- You know what else is awkward? How it looks like Dawson is standing here in the rain during the first good-bye scene, but actually, it’s totally dry out–it just rains hair gel in his bathroom in the mornings, apparently. (Shot for this unusually bad hair day!)
- Jack and Jen get Dawson a cell phone as his going-away present. Jack says they could only get Dawson “five minutes of airtime.” Um, “airtime”? I think the word back then was “anytime minutes.”
- Dawson makes a joke about thinking Grams was going to “hop on a broomstick” because they were scared of her as a child. Cool, more misogynistic stereotypes! LOVE THOSE.
- Jen makes a joke about being Boo Radley since she lives with the scary grandma, and Dawson the giant tool says, “Except beautiful, and with breasts.” Well, that started out sweet. Shot for inappropriately bringing up sex.
- Then Jen responds to that inappropriate comment with, “Wit. We like that around here.” Even a pilot reference can’t save this moment, Jen. –Janes
- Jen tells Dawson to walk out of here, “have a great life, and don’t ever call me again.” Dawson kids her, “What, so I can confirm your worst fears about men?” Ha, that was kind of cute. When Jen says that they never slept together (another shot for bringing up sex randomly when they had just moved on), he asks, “Got five minutes?” Ha, at least he’s not overly ambitious about the stamina he’ll display his first time.
- Grams remarks that at least Jen won’t be one of those people who will always be chasing after the glory days of high school because of “You children, the way you carry on, always so dour and depressed about everything. Things can only get better from here.” Hee! You said it, Grams.
- Grams says that she and Gramps once lived in an apartment “downtown.” Capeside has a downtown?? –Janes
- Joey tells Dawson some long story about how she’ll know that his future girlfriend is great because Dawson likes her. I have one word for you, Joey: Eve.
- She follows this up by telling Dawson how incredible he is. Another shot!
- “Best-laid plans,” Joey remarks when Dawson asks why he’s still a virgin. Pun intended?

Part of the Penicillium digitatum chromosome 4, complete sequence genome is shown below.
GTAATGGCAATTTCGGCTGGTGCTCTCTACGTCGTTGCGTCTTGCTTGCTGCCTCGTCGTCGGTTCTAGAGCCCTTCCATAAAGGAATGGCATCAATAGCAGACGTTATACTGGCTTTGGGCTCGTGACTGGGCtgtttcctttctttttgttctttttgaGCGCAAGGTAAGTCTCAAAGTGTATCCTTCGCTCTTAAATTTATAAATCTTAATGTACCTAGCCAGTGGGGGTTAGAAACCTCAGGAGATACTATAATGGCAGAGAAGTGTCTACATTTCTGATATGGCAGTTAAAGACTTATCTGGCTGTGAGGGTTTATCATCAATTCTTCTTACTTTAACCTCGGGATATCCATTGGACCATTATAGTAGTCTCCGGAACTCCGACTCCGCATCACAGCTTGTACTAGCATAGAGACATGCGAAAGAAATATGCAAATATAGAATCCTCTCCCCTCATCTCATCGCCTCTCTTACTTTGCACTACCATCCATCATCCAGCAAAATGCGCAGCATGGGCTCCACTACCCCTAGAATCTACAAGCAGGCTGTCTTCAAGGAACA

- Joey asks if Dawson wishes that they could just “fast forward four years and see how it all ends up.” I so wish that had been foreshadowing for a four-year time jump so we would have been spared the college years. That was the only thing One Tree Hill ever did right. –Janes
- It’s interesting that Joey, Miss “Everyone Evolves,” is the one to suggest that Dawson stay. That would kind of be fair (if not healthy), since she gave up Paris for him. But he’s a guy, so, you know… God forbid. –Janes
- Note to producers: Filming Dawson and Joey going in for a kiss in slow motion isn’t going to increase our anticipation.
- OMG, I know!! And those weird fade-in cuts? Like, it’s not enough to see them awkwardly lean in once, we have to do it five times, in increasing close-up!! –Janes
- Um, but I do like when they repeat this shot from the first season finale. Whatever, I like nostalgia, don’t judge me! –Janes
- RIP good seasons. It was nice knowing you. –Janes
Definitely Dawson and Pacey’s phone call, especially when Dawson tells Pacey he’s proud of him. It’s so tragic that the show didn’t commit to reviving their friendship. They were like the Alicia and Kalinda of the aughts.
Most cringeworthy moment:
Well, Dawson and Joey kissing generally makes me cringe a little bit, but the worst part is that Mary Beth Maziarz’s cover of “Daydream Believer” is playing in the background while they go in for their lukewarm liplock–you know, the same song that was playing when Joey and Pacey kissed during spring break. This is sacrilege–sacrilege, I tell you! Yes, I know this show is twenty years old and I am an adult woman who has better things to do than get emotionally involved in a silly shipper war that was already decided in my favor in 2004, but I do not care. I am so offended right now.
Six, fully half of which were for overly effulgent praise about Dawson.
Previous installment here.